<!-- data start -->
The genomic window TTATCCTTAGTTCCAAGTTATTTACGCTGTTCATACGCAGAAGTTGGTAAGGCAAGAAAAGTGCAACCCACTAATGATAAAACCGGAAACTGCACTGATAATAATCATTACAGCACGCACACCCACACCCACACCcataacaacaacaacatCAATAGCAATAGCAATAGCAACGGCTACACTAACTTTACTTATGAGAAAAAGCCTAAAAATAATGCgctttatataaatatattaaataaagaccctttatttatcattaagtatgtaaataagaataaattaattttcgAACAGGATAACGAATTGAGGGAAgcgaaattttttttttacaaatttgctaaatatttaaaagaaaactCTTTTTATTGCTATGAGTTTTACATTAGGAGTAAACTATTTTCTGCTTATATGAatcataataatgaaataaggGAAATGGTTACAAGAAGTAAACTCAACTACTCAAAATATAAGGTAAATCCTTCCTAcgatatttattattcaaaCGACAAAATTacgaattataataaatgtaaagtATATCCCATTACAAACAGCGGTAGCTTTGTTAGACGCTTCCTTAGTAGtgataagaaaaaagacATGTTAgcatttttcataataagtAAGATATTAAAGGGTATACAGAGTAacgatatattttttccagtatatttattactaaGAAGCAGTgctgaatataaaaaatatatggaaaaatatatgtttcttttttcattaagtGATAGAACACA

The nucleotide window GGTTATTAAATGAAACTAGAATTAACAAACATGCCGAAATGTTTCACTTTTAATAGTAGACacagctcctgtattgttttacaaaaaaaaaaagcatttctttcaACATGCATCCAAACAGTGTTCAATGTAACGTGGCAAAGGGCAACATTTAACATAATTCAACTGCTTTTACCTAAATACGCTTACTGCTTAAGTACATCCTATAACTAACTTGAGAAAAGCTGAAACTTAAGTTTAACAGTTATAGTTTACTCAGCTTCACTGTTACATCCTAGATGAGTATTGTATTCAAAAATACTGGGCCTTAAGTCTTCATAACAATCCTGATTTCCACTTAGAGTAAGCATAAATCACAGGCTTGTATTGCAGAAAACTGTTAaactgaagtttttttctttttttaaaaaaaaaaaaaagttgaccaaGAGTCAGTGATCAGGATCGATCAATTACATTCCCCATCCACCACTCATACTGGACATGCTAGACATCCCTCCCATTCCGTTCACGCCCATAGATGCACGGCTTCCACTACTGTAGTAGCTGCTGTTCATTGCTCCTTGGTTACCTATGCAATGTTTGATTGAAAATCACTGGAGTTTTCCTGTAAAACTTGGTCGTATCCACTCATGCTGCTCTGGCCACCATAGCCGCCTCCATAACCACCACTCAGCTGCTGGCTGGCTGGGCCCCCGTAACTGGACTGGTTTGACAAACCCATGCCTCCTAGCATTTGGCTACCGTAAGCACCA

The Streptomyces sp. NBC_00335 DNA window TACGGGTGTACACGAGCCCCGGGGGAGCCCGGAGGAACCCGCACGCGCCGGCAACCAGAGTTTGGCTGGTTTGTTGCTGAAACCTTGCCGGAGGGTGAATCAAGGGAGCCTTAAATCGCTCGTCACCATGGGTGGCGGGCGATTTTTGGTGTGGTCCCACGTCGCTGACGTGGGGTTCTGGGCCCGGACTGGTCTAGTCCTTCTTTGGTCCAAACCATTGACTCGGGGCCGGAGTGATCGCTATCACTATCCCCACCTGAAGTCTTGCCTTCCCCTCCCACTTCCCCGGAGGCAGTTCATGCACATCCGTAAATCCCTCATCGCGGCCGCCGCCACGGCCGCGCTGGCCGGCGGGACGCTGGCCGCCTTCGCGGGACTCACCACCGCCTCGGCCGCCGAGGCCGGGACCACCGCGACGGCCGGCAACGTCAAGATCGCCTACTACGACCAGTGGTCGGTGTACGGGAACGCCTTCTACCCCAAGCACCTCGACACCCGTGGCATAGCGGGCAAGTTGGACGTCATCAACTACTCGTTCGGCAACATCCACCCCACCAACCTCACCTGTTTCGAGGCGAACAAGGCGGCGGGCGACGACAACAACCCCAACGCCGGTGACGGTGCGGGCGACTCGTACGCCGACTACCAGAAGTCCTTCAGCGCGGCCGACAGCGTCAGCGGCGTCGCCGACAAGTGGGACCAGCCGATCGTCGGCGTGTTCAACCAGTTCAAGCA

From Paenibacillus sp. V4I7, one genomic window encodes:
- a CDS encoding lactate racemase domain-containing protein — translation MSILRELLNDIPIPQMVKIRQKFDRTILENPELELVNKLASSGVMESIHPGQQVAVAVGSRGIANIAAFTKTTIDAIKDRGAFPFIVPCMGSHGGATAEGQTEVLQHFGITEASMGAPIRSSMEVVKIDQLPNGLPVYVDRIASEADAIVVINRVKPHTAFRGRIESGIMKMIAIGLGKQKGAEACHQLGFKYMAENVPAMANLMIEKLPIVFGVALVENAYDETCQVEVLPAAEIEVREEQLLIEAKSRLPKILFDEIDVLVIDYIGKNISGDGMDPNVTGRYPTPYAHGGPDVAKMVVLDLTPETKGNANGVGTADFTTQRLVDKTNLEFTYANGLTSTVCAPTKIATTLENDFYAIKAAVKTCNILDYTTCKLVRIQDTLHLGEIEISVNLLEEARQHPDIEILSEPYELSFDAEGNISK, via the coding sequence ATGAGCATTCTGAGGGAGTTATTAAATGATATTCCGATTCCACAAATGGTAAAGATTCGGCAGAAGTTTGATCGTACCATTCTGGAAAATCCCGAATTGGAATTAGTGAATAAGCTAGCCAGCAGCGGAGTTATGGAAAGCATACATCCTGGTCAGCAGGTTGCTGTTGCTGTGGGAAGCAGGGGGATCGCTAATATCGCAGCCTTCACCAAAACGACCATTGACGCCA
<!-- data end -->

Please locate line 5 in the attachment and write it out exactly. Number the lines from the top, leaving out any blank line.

- a CDS encoding lactate racemase domain-containing protein — translation MSILRELLNDIPIPQMVKIRQKFDRTILENPELELVNKLASSGVMESIHPGQQVAVAVGSRGIANIAAFTKTTIDAIKDRGAFPFIVPCMGSHGGATAEGQTEVLQHFGITEASMGAPIRSSMEVVKIDQLPNGLPVYVDRIASEADAIVVINRVKPHTAFRGRIESGIMKMIAIGLGKQKGAEACHQLGFKYMAENVPAMANLMIEKLPIVFGVALVENAYDETCQVEVLPAAEIEVREEQLLIEAKSRLPKILFDEIDVLVIDYIGKNISGDGMDPNVTGRYPTPYAHGGPDVAKMVVLDLTPETKGNANGVGTADFTTQRLVDKTNLEFTYANGLTSTVCAPTKIATTLENDFYAIKAAVKTCNILDYTTCKLVRIQDTLHLGEIEISVNLLEEARQHPDIEILSEPYELSFDAEGNISK, via the coding sequence ATGAGCATTCTGAGGGAGTTATTAAATGATATTCCGATTCCACAAATGGTAAAGATTCGGCAGAAGTTTGATCGTACCATTCTGGAAAATCCCGAATTGGAATTAGTGAATAAGCTAGCCAGCAGCGGAGTTATGGAAAGCATACATCCTGGTCAGCAGGTTGCTGTTGCTGTGGGAAGCAGGGGGATCGCTAATATCGCAGCCTTCACCAAAACGACCATTGACGCCA